H SOC Ch. 1 The Sociological Perspective


Terms in this set (...)

systemic study of human society
people who live by a defined territory and share a way of life
sociological perspective
sociology's special point of view that sees general patterns of society in the lives of particular people
social interaction
the stronger one's tie to society
sociological imagination
if people can understand their society, it improves understanding of life
sociological thinking
what can bring about social change?
social change
what encourages social thinking
global perspective
study of the larger world and our society
global awareness
logical extension of the sociological perspective
high income, middle income, low income
what 3 categories of the 194 countries of the world split into?
1. where we live shapes our lives
2. societies across globe are interconnected
3. what happens when the world affects us
4. social issues are more serious in other countries
5. learn more about ourselves by thinking globally
what are the 5 causes and consequences of global wealth and poverty?
public policy
sociologists shape the laws and regulations that guide how people in communities work and live
special education, school busing, racial desegregation
3 examples of public policy
1. helps us use "common sense"
2. see opportunities and constraints in our lives
3. empower us to be active in society
4. help us live in a diverse world
how does the application of the sociological perspective make us more aware and able to think critically about our daily lives? (name 4 reasons)
social change
rise of factories, growth of cities, and new ideas about democracy
Auguste Comte
coined the term sociology
is sociology an old or new academic discipline?
how society operates
what is the main objective of sociology?
scientific approach to knowledge based on "positive" facts as opposed to speculation
theological, metaphysical, scientific
what are the 3 stages of historical development?
theological stage
beginning of human history to end of the European Ages (1350)
metaphysical stage
history in which people saw society as natural not supernatural
scientific stage
work of Copernicus, Galileo, and Newton (1473-1727)
statement of how and why specific facts are related
theoretical approach
a basic image of society that guides thinking and research
structural functional
what is the framework for building theory that sees society as a complex system whose parts work to promote solidarity and stability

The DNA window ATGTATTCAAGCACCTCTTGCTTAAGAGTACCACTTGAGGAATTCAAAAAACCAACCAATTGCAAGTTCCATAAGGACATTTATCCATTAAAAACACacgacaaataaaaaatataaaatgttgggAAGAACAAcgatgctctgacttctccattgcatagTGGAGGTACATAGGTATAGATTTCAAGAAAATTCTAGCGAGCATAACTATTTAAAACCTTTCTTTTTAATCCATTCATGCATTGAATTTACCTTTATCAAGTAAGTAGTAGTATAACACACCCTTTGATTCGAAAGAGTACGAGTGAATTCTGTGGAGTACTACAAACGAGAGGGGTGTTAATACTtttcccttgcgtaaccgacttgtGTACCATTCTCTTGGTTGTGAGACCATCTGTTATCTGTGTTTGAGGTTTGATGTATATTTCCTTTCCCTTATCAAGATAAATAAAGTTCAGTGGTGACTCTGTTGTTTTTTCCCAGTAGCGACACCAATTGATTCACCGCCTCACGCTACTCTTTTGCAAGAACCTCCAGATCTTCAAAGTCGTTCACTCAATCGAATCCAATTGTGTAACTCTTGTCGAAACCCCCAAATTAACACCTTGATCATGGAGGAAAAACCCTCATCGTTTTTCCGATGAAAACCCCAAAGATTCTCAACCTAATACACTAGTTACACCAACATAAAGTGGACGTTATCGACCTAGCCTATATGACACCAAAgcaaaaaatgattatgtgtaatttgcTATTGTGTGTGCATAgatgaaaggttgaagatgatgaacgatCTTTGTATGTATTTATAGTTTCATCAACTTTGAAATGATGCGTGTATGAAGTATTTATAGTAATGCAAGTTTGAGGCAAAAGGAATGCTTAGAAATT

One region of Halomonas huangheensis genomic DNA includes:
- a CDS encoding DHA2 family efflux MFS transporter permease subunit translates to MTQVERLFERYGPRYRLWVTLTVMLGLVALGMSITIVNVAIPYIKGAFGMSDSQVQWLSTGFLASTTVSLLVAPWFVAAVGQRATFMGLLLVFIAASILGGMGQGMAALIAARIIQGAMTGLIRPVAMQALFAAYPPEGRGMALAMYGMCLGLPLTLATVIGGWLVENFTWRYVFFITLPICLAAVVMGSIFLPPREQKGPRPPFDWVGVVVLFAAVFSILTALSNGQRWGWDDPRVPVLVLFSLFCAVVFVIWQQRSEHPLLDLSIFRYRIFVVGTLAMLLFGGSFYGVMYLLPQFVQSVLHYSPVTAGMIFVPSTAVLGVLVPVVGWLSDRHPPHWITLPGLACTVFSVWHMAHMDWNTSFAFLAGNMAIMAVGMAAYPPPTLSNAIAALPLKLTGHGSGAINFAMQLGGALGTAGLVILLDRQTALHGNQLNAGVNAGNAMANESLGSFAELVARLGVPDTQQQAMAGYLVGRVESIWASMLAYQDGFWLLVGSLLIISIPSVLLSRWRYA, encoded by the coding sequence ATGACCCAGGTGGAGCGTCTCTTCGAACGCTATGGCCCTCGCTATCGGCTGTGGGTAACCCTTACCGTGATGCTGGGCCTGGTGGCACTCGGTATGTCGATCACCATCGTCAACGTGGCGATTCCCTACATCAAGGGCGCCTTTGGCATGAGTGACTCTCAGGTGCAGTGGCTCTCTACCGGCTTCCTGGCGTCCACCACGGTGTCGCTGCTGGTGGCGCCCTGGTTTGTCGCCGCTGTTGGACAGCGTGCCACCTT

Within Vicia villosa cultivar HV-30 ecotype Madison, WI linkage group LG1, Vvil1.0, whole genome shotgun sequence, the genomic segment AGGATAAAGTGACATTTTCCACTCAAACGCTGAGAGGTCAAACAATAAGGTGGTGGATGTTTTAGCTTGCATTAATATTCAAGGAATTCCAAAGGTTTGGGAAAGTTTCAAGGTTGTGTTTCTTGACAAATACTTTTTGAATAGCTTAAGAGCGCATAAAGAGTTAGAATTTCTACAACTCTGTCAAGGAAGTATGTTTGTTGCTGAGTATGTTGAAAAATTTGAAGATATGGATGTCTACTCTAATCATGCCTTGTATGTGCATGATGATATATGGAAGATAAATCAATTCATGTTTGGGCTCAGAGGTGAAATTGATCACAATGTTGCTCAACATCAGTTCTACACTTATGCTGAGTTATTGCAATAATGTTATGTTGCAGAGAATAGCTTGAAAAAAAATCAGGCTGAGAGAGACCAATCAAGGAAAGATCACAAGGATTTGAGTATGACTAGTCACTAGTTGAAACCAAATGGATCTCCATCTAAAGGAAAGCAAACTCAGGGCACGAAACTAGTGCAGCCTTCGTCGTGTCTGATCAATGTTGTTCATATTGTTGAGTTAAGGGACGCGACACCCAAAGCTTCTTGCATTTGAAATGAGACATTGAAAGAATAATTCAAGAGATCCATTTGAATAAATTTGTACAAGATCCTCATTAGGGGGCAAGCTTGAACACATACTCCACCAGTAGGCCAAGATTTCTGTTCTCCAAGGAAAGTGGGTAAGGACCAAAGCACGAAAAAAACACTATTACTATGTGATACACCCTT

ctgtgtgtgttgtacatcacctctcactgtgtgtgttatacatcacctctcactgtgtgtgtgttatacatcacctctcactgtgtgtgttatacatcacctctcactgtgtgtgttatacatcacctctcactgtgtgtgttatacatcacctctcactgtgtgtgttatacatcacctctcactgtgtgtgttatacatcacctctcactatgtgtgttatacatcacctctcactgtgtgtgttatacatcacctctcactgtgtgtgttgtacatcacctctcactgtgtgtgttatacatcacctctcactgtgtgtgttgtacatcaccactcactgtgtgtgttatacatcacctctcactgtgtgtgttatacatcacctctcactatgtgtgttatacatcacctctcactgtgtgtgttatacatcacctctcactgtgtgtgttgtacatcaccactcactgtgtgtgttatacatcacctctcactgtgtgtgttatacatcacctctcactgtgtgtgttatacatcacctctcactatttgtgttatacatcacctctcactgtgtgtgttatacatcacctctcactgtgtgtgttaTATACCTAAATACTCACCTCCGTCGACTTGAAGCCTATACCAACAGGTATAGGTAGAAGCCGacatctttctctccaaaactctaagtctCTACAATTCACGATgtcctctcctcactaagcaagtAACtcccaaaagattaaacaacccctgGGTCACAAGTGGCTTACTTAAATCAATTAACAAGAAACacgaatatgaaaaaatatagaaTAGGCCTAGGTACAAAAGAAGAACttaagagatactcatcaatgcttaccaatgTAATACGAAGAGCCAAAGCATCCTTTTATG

social structure
any relatively stable pattern of social behavior
social function
the consequences of any social pattern for the operation of society as a whole
pointed out the need to keep society unified at a time when traditions were being broken
established study of sociology in French universities, agreed with Comte
compared society to the human body = social structures work together to preserve society
said that any social structure has many functions
manifest, latent, social dysfunction
what are the 3 social functions?
manifest function
the recognized and intended consequences of any social pattern
latent function
unrecognized and unintended consequences of any social pattern
social dysfunction
disrupts the operation of society
social-conflict approach
framework for building theory that sees society as an arena of inequality that generates conflict and change
gender conflict
the study of society that focuses on inequality and conflict between men and women
Harriet Martineau
fought for change in education (hid writing under sewing machine)
Jane Addams
founded Hull House in the slums of Chicago
race conflict
the study of society that focuses on inequality and conflict between people of different racial and ethnic categories
WEB DuBois
born to a poor family, attended Harvard, 1st doctorate for a person of color, founded Atlanta sociology lab, founded NAACP
symbolic interaction
framework for building theory that sees society as the product of the everyday interactions of individuals
define our surroundings, what we think of others, shape our identities
we create reality as we:
a broad focus on social structures that shape society as a whole
structural functional, conflict
what two theoretical approaches are examples of a macro level of orientation
close up focus on social interaction in specific situations
symbolic interaction
what theoretical approach is an example of a micro level of orientation?